Back On Earth by Girish and The Chronicles

By Prasanna Singh on 11/12/2014 at 9:01 am

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Back On Earth by Girish and The Chronicles
Back On Earth Girish and The Chronicles
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Tracklist
  • Yesteryears
  • A New Beginning
  • Golden Crown
  • Golden Crown (2008 Mix)
  • Smile Little Child
  • End of Civilization
  • Hey You!
  • Shot By The Cupid (Touched By The Devil)
  • I Wanna Get That Lovin' Again
  • Born With a Big Attitude
  • Ride To Hell
  • Revolving Barrel
  • Angel
  • Loaded

There is something invigorating in the North Eastern mountain air that allows so many top-notch vocalists to emerge from that region. Girish Pradhan is one such vocal stalwart – and while he is by no means the latest, he is definitely one of the better known singers this long production line has successfully brought into the fore.

Girish Pradhan is an icon in his home state of Sikkim and in North-East India. And while most talented artistes from this region find it hard to make a break-through into the national mainstream, for Girish, his vocal talent has managed to take him to the four corners of the country and beyond. His performances both as a solo artist and with his band have won him tons of accolades, and rightly so – for his performances on stage are a delight for music lovers.

Great vocals and awesome stage presence does not however make a great album of originals. Vocal talent can only take you so far, and without interesting compositions a singer and his band are lost souls. So the question that immediately comes to mind is this: Is Girish Pradhan the song-writer able to hold his own, or is he just a pretty voice from the hills of the North-East?

Back On Earth is, for the most part, a highly listenable album, especially if you like your music hard and loud. The originals on this debut effort transport you back to an era when hard rock was just plain and simple hard rock, and when the music wasn’t adulterated with sounds from the modern metal movement. The originals that are featured here are heavily influenced by some of the best loved hard rock bands of yore, and each riff, hook or drum solo sounds familiar– like straight from a vintage 80s hard rock anthem. It really is fun listening to the songs and trying to guess their probable influences.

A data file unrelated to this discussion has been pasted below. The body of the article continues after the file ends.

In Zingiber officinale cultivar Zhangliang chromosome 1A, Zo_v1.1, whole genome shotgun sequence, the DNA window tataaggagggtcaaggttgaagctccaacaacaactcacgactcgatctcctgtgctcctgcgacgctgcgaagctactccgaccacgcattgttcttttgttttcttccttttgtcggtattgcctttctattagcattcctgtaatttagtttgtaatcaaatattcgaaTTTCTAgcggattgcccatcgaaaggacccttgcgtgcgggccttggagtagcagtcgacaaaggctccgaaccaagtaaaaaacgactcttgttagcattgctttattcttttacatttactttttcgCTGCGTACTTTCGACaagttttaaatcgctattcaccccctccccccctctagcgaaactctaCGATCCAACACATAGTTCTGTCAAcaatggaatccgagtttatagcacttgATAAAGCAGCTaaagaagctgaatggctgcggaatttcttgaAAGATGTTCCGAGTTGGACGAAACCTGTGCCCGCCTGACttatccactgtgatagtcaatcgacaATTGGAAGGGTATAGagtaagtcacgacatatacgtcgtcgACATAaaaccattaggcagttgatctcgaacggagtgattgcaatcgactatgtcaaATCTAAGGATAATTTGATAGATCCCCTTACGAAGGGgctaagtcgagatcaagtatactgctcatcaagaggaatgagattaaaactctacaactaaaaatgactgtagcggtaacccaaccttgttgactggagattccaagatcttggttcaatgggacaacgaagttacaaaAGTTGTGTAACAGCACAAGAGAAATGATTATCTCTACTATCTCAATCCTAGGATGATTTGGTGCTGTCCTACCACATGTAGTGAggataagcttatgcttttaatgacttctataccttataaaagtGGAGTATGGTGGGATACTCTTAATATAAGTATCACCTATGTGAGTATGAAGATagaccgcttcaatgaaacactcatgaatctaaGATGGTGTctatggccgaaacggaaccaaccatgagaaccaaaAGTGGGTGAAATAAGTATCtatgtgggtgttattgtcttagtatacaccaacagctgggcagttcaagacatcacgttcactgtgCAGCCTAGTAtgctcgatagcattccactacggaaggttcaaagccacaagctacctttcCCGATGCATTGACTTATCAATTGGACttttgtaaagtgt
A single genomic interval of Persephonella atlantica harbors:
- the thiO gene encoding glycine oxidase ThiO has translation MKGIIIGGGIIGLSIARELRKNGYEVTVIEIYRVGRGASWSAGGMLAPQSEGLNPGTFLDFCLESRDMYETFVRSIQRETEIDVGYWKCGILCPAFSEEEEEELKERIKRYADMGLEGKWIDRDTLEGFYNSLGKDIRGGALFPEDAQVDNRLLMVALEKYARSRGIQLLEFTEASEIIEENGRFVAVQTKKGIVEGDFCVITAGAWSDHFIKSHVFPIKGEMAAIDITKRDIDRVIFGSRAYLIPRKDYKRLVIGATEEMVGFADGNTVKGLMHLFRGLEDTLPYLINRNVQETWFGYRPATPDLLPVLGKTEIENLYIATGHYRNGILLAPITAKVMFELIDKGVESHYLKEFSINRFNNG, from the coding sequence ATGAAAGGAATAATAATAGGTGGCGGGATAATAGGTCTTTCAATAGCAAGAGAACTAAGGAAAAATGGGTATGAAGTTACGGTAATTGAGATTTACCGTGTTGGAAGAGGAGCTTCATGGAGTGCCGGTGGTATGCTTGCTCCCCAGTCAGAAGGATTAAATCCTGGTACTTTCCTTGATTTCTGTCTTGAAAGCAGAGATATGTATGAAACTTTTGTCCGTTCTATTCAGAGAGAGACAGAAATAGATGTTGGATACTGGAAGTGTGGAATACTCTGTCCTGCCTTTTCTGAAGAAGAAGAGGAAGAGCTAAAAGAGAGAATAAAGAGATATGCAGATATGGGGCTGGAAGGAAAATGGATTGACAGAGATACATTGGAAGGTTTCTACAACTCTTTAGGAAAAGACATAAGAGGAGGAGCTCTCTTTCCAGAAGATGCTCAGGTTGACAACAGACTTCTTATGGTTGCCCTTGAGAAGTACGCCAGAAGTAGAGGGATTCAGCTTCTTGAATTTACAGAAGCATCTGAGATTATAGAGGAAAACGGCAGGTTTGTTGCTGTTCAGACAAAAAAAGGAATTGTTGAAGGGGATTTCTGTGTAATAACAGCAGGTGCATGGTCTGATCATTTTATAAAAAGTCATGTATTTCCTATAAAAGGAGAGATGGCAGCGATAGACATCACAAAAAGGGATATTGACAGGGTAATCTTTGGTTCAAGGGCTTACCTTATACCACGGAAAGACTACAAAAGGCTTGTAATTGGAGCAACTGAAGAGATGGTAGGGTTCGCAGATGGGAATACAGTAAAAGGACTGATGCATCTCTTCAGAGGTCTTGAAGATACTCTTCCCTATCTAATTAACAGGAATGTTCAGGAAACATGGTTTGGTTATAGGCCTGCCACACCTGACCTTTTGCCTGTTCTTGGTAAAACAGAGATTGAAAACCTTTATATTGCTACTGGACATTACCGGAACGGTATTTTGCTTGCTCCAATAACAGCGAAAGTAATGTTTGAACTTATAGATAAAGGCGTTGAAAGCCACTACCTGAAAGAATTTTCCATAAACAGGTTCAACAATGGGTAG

So yes, there is no denying that a whole lot of inspiration and influences ranging from AC/DC, Aerosmith, Bon Jovi, Guns ‘n Roses, Van Halen and even Led Zeppelin resonate through each track. But this does not necessarily indicate that Girish And The Chronicles was possessed by the copy-cat bug, and Back On Earth is definitely no hard rock or glam metal rip-off. Putting aside the fact that each song is oozing in hard rock nostalgia, what makes this album such an enjoyment to the senses is that the listener is transported back to an era when long hair, leather jackets and loudness prevailed.

Girish Pradhan and his band of merry men show much passion and belief in the delivery of each track that the listener would find it difficult to stop being dragged in to the very same mental space that the band has lost themselves to. The amount of conviction that emanates from Girish in his vocal delivery of each song is tremendous, and you could be easily fooled in believing that the poor chap still thinks he’s lost in an 80s time-warp. But that is a good thing, come to think of it – because without this sense of conviction or feel the listener would never really manage to get into the thick of things and Back On Earth would have remained just an ordinary album of ordinary originals.